In his speech to us on Wednesday evening, referencing the government's baffling refusal to ever even ask for bank-debt writeoff, Luke Ming Flanagan said it was like being at a dance, fancying someone across the hall, yet never having the courage to ask if they'd like to take the floor with you.

Well, we HAVE asked RTE to cover this issue, we've asked TV3, Newstalk, Today FM, we've asked every national new outlet in the country. And time after time we've been rebuffed. Isn't it time we got the message, that they have decided that any popular dissent will not be covered? Isn't it time that instead of relying on them to spread our message, we do it ourselves?

Let's not waste our valuable time anymore on the traditional media. Boycott them, ignore them; 

  • If you follow any of them on Twitter, unfollow; 
  • If you are on their Facebook page, blank it; 
  • If you had been in the habit of tuning into their programmes on radio or TV, tune out; 
  • If you had been buying their newspapers, either weekly or daily, stop. 
  • They have decided to turn their backs on us, let’s do the same to them and just move on.
Even if they themselves seem to have forgotten it, we elected our TDs to be our servants, not our masters; even if they themselves seem to have forgotten, the media depends on us for their survival - we don't depend on them.

I propose now that we pause a few weeks and take stock; that we start that building from within. 

Don't feel in the least intimidated. We can do this, individually and in groups. We need neither a single gospel nor a single leader.

I've never been into hero-worship, never been into deification of any individual but neither have I ever been into the collective, into an entire nation speaking, thinking and acting along the same pre-determined lines. I long ago rejected religion for this very reason, embraced spiritualism and nature in its stead.

We don't need dogma, we don't need doctrine, we don't need anyone telling us how or what to think, when and why to act. We each have our own instincts and our own intelligence.

We can do this as independently minded independently thinking individuals; we can form groups of like-minded thinkers and act along common lines as we've done in Ballyhea but even there, the individual must not just be heard, the individual must be heeded.

Always, however, we've got to keep in mind the good of the community, that has to be our foundation, that has to be our focus. We’re in this as individuals but we’re not in it just for ourselves.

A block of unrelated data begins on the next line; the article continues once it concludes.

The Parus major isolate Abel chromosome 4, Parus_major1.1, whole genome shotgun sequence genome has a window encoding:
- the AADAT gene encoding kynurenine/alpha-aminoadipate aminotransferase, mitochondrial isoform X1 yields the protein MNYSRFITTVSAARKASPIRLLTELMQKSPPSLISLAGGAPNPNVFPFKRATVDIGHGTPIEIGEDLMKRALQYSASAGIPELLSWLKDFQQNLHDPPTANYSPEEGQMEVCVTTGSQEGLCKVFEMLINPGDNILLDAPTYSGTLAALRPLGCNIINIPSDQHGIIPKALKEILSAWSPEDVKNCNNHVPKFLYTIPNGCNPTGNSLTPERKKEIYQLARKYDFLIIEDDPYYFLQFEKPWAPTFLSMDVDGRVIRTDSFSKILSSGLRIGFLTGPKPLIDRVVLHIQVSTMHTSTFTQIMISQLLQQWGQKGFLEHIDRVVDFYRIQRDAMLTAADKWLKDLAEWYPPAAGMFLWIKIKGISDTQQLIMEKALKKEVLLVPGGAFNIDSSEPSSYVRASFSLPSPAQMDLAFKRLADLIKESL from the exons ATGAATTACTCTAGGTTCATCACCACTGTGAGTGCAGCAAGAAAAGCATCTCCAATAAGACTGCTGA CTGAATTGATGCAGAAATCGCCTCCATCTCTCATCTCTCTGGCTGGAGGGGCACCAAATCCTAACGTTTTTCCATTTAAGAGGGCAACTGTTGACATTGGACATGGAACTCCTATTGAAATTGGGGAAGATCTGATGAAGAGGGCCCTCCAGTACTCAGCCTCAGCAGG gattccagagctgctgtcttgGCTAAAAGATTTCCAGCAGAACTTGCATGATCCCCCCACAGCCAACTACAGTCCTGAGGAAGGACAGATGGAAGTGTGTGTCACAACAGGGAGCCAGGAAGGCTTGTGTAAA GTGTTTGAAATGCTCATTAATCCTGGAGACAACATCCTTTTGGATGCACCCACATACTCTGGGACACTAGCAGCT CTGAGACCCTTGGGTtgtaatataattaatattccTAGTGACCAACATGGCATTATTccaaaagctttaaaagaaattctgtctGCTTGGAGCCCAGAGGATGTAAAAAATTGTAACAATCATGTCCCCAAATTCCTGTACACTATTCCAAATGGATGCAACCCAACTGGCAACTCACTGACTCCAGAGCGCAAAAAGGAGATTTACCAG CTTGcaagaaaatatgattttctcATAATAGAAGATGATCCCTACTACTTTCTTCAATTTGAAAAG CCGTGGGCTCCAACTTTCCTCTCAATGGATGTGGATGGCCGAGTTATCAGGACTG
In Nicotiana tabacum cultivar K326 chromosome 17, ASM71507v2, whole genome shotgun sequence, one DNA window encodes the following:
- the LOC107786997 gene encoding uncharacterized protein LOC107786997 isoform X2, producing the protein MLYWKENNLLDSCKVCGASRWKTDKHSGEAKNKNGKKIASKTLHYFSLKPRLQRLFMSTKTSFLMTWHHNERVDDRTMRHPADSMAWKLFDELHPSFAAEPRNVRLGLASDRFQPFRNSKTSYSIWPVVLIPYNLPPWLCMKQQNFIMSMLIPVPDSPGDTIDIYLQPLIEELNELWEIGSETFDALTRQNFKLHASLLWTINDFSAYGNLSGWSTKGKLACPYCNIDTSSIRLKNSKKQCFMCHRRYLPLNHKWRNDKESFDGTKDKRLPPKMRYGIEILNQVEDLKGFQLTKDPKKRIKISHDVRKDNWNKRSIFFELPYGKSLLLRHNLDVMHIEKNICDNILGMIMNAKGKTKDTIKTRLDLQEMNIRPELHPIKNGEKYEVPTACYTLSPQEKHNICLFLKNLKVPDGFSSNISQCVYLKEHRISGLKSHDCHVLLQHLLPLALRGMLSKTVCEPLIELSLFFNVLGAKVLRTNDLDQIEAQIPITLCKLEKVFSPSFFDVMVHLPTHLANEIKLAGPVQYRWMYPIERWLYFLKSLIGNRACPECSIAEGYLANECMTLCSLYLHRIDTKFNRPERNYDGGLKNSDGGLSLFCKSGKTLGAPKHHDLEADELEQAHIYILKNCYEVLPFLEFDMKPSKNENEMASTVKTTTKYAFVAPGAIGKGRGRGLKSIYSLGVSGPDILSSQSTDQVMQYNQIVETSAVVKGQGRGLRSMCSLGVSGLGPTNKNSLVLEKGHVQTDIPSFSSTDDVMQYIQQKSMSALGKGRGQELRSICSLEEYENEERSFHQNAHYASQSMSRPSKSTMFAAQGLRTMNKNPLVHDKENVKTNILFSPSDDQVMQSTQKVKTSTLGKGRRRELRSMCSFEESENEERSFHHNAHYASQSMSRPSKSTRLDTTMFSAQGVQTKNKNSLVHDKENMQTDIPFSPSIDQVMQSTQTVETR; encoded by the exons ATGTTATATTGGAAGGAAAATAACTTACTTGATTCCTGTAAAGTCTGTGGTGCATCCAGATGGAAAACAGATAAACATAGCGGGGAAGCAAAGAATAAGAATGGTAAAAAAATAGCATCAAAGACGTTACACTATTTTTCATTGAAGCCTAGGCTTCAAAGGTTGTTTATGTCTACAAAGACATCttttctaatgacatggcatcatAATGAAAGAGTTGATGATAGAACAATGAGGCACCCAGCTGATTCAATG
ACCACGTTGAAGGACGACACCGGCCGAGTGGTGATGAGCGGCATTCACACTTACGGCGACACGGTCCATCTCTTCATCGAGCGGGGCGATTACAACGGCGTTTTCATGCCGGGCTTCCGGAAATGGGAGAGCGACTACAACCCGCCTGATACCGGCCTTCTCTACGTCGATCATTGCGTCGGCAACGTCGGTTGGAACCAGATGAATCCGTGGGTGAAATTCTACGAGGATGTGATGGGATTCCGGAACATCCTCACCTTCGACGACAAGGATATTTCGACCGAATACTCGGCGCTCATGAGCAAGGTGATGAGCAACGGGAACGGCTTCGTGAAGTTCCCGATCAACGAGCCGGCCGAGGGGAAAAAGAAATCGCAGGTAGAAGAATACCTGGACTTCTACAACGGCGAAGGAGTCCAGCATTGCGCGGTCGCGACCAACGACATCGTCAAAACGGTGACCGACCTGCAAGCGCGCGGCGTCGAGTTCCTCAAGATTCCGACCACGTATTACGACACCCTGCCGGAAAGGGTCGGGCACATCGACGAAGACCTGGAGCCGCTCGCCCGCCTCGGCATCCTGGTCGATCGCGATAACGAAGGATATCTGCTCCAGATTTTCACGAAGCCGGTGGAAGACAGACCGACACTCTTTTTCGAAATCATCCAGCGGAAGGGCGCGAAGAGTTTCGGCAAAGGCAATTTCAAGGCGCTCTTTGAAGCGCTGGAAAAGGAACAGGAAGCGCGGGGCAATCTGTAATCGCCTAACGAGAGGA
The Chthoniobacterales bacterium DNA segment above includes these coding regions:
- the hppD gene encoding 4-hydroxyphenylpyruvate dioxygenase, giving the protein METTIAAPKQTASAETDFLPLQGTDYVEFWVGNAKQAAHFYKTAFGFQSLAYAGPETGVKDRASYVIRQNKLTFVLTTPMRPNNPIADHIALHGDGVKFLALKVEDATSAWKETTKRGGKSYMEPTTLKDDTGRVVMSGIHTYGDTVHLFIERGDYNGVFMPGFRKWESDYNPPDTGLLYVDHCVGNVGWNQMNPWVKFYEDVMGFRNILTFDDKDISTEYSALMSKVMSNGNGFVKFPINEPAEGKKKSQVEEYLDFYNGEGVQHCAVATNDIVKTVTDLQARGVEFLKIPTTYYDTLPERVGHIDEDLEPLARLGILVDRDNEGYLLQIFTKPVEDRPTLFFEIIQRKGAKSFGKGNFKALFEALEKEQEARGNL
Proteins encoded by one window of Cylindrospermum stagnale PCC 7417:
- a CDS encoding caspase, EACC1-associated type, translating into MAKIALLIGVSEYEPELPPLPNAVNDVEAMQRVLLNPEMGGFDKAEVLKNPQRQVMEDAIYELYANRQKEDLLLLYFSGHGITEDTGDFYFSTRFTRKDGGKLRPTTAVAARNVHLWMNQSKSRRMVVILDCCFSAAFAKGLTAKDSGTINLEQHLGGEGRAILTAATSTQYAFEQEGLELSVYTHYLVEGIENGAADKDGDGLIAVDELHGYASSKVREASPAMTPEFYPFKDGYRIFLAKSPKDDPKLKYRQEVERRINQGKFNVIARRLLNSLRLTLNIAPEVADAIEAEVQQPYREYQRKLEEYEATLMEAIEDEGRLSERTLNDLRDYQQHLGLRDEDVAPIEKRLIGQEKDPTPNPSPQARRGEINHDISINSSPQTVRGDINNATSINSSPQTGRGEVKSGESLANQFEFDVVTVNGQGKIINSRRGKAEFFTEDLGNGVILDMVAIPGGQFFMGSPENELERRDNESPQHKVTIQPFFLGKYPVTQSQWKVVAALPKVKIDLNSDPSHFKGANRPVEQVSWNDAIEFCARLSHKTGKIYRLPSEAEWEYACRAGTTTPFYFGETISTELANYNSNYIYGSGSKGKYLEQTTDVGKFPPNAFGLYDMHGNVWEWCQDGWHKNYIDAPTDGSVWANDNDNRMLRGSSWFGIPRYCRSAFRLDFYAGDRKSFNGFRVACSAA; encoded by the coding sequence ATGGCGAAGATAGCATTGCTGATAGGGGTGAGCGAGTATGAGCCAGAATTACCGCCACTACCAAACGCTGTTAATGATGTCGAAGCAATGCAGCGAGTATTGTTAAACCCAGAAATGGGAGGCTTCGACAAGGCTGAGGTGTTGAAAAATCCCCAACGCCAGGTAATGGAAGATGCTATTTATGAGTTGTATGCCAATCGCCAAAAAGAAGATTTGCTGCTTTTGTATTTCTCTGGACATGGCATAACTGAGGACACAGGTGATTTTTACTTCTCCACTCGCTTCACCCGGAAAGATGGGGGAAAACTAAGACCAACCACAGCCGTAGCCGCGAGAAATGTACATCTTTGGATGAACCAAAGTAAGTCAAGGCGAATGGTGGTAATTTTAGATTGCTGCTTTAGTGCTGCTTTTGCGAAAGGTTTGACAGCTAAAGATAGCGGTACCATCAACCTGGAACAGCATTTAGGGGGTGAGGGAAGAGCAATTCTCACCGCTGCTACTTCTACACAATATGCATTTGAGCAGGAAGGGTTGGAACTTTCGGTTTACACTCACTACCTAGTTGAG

There IS a silent majority out there but we know - they are on our side. Our challenge over the coming months is to convert them to the vocal majority. Let's get to it.

Let's take that time now to build. The battle lines are long drawn in what is now a long war. On the one side are the few who command the world's finances and who would impose their debts and their demands on the many; we are the many, we are all together on the other side of that line. 

Let's have no more divisive talk of left and right; we speak only of right and wrong. No talk of sheeple, no negativity, no internal combustion, no tearing each other apart. Time to close ranks, come together; time to plan, to reorganise.

Then we'll see who has the last word on this.

Thank you,
Diarmuid O'Flynn.


  1. Firstly, well done on getting the Technical Group to back the motion. Hopefully, they will use their media presence to highlight the lack of coverage received. Obviously, they'll be ridiculed and belittled by RTE if they do so.
    Secondly, welcome to the movement. It sounds like you have experienced what every cause that challenges the system experiences. The media don't cover the story. At best they'll skirt over it so they can say they did, but then there is the power of tone of voice.
    You suggest ignoring the media, however, imo we need to stay tuned in. RTE especially, are the Metatron of the government, and of establishment think. We need to listen to and challenge the arguments, imo. I do not think you should underestimate the power of a lone voice of sense within the madness.
    What evidence do you have for a “silent majority”? Perhaps you think most people are sensible?.... that may be true, but usually they do not afford you the time to put your case forward. You have claimed before that “we have the numbers”. Where? How do you suggest we get the FG/FF voter to bother about things that do not concern them immediately and directly?